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Intel-Micron 3D XPoint At Xroads

The Stage Is Set

All is quiet on the non-volatile memory front these last few weeks. Intel-Micron dropped the 3D XPoint bomb in late July, which led to anticipation and speculation prior to the Flash Memory Summit. FMS proved to be a hotbed of speculation, which led to more anticipation ahead of the Intel's Developer Forum (IDF), which led to a great deal of talk, but very little new information.

Looking back, some nuances emerged, some details were clarified and some answers shrunk further into obscurity. We'll try to pick through what we heard, what we know and even what we don't know in an attempt to provide some closure before products begin to show up, or more details slip and slide into our hands.

Everyone seems to agree that 3D XPoint will be the sliced bread of 2016 and beyond, but nobody seems to know if we’re talking Ciabatta or Focaccia (to butcher the analogy). 

Intel put its NVM solutions group GM Robert Crooke on stage at IDF with Al Fazio, an Intel fellow. Together they deftly dodged every detailed, how-it-works question tossed their way, leaving some audience members visibly bewildered. Geof Findley, Intel’s Director of Memory Ecosystems, practically dared his audience to ask questions about 3D XPoint, and himself to answer them; he half cringed, half laughed when he got to that small section of his presentation (on memory).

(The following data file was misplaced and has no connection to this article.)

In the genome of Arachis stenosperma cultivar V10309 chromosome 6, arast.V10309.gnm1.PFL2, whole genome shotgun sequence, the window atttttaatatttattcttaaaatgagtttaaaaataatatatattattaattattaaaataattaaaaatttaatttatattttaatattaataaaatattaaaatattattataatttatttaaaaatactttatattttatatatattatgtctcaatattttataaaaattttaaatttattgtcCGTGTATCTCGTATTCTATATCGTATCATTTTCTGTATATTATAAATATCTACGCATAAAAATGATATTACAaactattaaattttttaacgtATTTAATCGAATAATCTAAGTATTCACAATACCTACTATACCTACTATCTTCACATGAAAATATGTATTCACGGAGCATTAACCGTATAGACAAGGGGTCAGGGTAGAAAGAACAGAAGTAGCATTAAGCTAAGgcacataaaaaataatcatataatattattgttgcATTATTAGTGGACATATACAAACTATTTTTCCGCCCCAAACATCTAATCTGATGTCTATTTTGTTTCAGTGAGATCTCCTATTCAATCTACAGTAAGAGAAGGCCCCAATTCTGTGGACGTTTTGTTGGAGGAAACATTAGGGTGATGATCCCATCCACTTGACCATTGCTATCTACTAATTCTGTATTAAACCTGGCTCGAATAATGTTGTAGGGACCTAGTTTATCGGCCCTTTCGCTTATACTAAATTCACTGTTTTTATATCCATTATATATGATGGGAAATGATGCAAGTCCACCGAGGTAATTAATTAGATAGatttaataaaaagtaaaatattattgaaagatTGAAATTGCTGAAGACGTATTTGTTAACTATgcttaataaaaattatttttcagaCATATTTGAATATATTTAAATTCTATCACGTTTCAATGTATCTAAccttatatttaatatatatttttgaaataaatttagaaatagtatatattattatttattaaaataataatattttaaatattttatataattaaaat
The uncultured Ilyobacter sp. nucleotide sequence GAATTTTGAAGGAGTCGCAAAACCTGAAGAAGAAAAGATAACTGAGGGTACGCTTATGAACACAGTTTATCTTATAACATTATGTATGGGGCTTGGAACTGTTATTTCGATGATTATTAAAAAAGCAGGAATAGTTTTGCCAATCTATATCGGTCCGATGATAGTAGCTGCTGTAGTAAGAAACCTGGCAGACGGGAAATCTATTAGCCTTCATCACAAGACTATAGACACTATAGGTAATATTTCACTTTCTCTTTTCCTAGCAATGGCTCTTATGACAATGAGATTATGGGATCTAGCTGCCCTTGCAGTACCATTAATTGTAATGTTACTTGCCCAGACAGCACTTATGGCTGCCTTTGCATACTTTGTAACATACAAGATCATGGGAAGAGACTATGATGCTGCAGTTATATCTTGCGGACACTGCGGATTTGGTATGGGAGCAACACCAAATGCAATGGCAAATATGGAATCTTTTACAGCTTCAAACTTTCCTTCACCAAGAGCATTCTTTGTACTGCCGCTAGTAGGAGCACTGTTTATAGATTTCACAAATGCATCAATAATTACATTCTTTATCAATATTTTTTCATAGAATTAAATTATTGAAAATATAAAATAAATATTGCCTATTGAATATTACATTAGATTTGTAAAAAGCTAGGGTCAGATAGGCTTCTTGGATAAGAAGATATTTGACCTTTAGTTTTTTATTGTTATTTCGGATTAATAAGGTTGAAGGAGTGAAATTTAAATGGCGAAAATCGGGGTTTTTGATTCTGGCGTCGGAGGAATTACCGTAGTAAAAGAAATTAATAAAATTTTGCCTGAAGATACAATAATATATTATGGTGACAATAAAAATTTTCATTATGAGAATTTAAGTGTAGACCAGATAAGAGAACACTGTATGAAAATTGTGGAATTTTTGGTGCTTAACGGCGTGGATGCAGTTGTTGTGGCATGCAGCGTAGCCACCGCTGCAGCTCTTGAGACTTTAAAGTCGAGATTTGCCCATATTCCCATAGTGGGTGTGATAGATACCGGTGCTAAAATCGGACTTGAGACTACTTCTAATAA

We also had a chance to chat with Crooke one-on-one. What follows is a summary of what we learned and what we didn't, along with a few tidbits that go beyond the singular topic of 3D XPoint (pronounced 3D cross-point).

Here was our original piece the day of the Intel-Micron joint announcement. Back then, we learned the structure of 3D XPoint, we saw the models and we heard the explanation. Simply put, 3D XPoint is an intermediary storage layer between NAND and DRAM that offers 1000 times more speed and endurance than NAND along with 10 times the density of DRAM. To top it off, it is persistent, meaning it doesn't lose data when power is removed.

At FMS, we actually saw someone use their arms to re-create the 3D XPoint model (the one in the picture above) in a pantomimed form of solo Twister. One arm was the word line, the other the bit line, and the presenter made his head the memory cell. You get the picture (we didn’t have the foresight to have a camera ready for such a spectacle).

At IDF, Intel had a gigantic 3D model on stage. We learned during the original announcement that Intel is building its first 3D XPoint iteration on the 20nm process with a 128Gb die density, and that there will initially be two layers. The technology could be scaled by stacking layers higher, and eventually by shrinking lithography.

We learned that 3D XPoint used a bulk material property change (rather than a stored charge) to address each cell. This provides a level of granularity we haven’t seen before, and subsequently offers better scalability and higher performance. However, we didn’t learn what that material change process would be.